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You're actually an in-patient so, because you have a general anaesthetic so you obviously have to prepare yourself to go in to hospital to stay overnight or I don't know how many nights now but for a couple of nights. It was, I mean it was very nice, the wards were very nice, the staff were very nice. They, at that time explained to me it was going to be a cone biopsy which meant that they, literally a cone shape from the cervix was going to be cut away. 

But the actual procedure itself is relatively straight forward, you have a general anaesthetic, so you don't know anything that's going on. And I was, it was fine, I mean sort of they come and make sure you're okay, you're fit and healthy, in the theatre, you have a pre-med and you're sort of put onto this lovely euphoria which is sort of, you know what's going on but it's great because it's sort of, it's almost as if you're having a lovely sleep but you're quite, you sort of know what's happening. And you're taken to theatre and the next thing you do you wake up. 

 

The cone biopsy treatment was not as bad as she expected and after a couple of weeks she felt...

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Once the pack was removed there was a little of discomfort, I bled a little bit, not a lot and I was fine, I felt a bit fragile I must admit but I think that was probably from the anaesthetic more than anything. I think by nature of the fact that it is quite a personal thing you tend to feel a little bit vulnerable and a little bit emotional, that you know you sort of soon get over that, and when I went home my husband and the children were there and I had a couple of visitors. 

And I remember the vicar came to visit me which was very sweet but it was quite an embarrassing subject you know "How are you?" "I'm fine," please don't, I don't want to go there really with you, don't mention it, it's not the sort of thing you mention to your vicar. But, but it was okay, I mean it was, after a couple of days I was back to normal. I mean it was almost like then saying you know you shouldn't be hoovering, you shouldn't be doing things like that, not initially because obviously there's potential for bleeding so it was quite nice you take it easy really and let other people do things.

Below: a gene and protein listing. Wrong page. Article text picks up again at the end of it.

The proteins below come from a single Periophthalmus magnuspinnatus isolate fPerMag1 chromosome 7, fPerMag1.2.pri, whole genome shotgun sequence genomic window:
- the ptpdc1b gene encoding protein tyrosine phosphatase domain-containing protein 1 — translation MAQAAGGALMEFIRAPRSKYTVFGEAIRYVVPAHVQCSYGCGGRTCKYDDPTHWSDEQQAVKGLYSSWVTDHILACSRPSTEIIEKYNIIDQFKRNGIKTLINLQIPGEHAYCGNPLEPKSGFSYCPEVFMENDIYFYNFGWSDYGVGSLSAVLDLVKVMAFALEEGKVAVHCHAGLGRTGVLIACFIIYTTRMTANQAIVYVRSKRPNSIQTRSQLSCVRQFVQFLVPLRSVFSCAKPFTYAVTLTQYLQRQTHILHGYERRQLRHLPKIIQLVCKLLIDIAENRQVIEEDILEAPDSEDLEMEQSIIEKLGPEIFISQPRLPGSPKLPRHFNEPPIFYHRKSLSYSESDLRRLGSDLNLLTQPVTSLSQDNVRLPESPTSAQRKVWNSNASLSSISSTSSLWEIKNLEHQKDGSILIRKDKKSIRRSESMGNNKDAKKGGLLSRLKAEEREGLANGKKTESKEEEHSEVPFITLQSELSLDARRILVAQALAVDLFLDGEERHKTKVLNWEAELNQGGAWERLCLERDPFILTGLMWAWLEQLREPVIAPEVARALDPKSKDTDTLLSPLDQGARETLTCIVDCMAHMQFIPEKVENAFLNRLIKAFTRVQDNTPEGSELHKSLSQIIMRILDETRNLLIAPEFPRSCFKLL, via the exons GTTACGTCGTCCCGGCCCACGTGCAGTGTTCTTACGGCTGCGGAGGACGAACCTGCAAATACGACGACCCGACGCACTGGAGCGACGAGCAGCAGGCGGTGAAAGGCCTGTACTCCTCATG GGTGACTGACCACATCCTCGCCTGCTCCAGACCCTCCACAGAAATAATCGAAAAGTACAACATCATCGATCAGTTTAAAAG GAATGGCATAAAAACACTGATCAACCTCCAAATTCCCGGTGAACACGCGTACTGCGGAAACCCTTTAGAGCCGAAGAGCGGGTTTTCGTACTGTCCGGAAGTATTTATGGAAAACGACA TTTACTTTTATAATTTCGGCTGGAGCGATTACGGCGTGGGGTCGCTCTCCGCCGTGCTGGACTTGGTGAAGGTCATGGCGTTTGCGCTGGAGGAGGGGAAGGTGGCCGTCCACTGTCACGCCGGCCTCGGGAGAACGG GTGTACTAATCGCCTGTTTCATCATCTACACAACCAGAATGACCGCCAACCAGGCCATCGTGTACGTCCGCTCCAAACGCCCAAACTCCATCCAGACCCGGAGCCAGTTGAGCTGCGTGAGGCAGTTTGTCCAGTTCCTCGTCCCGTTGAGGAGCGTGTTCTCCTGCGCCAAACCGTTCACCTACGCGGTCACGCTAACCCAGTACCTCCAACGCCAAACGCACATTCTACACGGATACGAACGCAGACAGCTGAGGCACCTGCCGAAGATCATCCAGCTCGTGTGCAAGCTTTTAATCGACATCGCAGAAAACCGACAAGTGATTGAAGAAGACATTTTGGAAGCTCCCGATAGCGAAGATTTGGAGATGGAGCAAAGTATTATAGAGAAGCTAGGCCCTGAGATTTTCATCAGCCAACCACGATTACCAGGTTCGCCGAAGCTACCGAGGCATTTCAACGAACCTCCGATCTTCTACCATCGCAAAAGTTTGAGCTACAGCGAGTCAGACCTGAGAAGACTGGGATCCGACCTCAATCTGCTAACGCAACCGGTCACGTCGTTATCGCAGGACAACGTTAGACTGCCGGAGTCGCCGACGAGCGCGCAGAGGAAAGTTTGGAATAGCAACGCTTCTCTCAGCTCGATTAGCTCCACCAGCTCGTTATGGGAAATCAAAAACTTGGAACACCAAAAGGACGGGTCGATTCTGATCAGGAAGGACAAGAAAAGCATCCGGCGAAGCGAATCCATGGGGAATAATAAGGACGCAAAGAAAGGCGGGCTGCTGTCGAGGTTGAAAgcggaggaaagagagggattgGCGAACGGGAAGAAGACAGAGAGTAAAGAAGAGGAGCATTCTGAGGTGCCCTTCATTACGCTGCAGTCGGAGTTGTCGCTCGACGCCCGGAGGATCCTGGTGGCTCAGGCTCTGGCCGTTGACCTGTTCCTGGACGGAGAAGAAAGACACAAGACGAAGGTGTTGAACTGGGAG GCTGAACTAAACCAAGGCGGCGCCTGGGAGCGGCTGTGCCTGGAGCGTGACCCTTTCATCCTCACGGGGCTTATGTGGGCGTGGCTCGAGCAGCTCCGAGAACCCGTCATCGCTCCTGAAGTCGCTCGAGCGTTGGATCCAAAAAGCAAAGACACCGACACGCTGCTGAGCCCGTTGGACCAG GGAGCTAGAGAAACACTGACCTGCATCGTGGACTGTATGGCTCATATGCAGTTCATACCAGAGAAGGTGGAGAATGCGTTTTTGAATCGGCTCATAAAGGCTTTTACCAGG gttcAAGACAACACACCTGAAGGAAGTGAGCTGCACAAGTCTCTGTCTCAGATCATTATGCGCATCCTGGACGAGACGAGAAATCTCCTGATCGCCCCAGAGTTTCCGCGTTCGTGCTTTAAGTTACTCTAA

It's almost like having a baby to a certain extent afterwards. But after a couple of weeks I was back to normal. So it, to reassure people it wasn't as bad as what it sounds and when you say they're going to take this sort of cone away from your cervix you have all sorts of images of quite a lot, being quite mutilated but obviously you're not really.

 

Since her cone biopsy, she has had difficulty getting enough cervical cells taken during her...

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And I'm trying to think, I think that was fine and that's how it's been since until 2 years ago, went for a routine smear and then they had difficulty getting the cells. After 3 attempts with a period of sort of probably 2, over a period of about 6 months on the third attempt managed to get some actual cells from the cervix which showed they were fine so that was okay. Again last year went back for a routine smear but had the same difficulty they just couldn't get the cells. Then was sent to see a consultant who suggested that it was probably due to the cone biopsy I'd had several years ago, that it meant that the cervix was just not giving up the cells as it should do.

 

Although it didn’t interfere with her life, she is always aware of when her next cervical screening test is due.

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When the smears were fine, obviously you just, it's an inconvenience, no it's not even an inconvenience but you are aware that you, every March I have to have a smear. And I'm sort of, I would be making the appointment rather than wait for the appointment to come to me. So I suppose in as much that I'm aware of it. But it doesn't interfere with my life. 

The abnormal smears that I've had had disappointment, especially with the second one thinking that it had been sorted and there wasn't any more problems and it had been quite a long period of time, it was the disappointments of here we go again. Not because it's, it's just an inconvenience really and it does weigh on your mind, I mean obviously it is because you sort of think oh they could be pre-cancerous and as you get older you sort of, you get more responsibilities and you think how it would affect people around you, if only if you've got to go and have an operation. 

And I suppose it's something that's there, you don't, I wouldn't say you live with it, it's not as if it's a huge thing you have to live with, there's far more inconveniences in life really, but it is something that always you're aware of. And as I said I suppose I was aware of it, the fact that every year I knew I was due for a smear and I made sure I'd got my appointment.